“At high tide, with the spring tide especially, there’s three or four inches of water in the street and they don’t want to go to church walking through a half a foot of water,” Farrell said. “They literally schedule mass around it. In other words, if high tide is at 11 a.m. Sunday, well okay, we’ll have mass at 9:00, and we’ll miss it. Or we’ll have mass at 2:00.”
Still, he isn’t pessimistic. Farrell owns a place in Cape May Point, which is a primarily a seasonal residence for him and his wife. He said for someone his age, or even several years younger, buying at the Jersey shore is not a mistake. 
He said he would advise people to be aware of the future risks, but enjoy every minute in the meantime, as he plans to do himself.
“They should be aware. I mean, the story is out. I’m not the only one preaching it. Okay, take it all in. But next year, 10 years from now, it’s all going to be pretty much the same. Enjoy the hell out of it. I intend to. I have a place in Cape May Point. I’m going to be there most of the summer. My little electric cart will be down there at Pittsburgh Avenue almost every day.”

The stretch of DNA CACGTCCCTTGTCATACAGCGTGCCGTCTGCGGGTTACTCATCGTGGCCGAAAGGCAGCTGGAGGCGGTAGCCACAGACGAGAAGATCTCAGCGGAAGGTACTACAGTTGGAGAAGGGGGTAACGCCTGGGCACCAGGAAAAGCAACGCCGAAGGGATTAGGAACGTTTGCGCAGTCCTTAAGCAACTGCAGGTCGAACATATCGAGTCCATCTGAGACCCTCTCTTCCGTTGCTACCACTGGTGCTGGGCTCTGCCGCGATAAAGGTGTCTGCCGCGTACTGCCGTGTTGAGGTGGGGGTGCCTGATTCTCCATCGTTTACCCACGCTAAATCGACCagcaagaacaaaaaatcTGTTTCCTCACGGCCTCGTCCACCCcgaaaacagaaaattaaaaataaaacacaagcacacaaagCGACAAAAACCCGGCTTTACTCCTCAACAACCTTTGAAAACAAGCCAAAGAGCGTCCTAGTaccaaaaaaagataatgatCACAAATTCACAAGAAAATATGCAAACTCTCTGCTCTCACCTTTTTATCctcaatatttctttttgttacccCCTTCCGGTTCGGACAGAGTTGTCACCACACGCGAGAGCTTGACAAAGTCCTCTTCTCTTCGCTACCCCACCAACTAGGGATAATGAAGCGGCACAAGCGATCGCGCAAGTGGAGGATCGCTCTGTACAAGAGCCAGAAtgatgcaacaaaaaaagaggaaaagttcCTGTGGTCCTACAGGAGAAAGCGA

Higher elevation always makes flooding and storm damage less concerning, but even in low-lying West Wildwood, there is still time, Farrell estimates. 
At some point, Farrell warns that town will suffer the same fate as some of Staten Island’s Midland Beach neighborhood after Hurricane Sandy devastated the area. Homes were demolished and several properties were acquired by the government. Where the houses were, the government installed a park and made way for an infrastructure project which enhanced a natural watershed. 
To avoid that fate, Farrell said West Wildwood has two other options. They can either raise the footprint five or 10 feet, by bringing in a lot of dirt, or build a tall wall around the town and pump stormwater out, similar to what’s done in New Orleans. 
The only option that doesn’t present a seemingly inconceivable expense is walking away. But still, Farrell balked at offering that suggestion. Perhaps it’s the beach loving kid from Interlaken in him prevailing over the reasoned scientist. His advice is to enjoy every minute you can and didn’t agree it would be foolish purchasing property.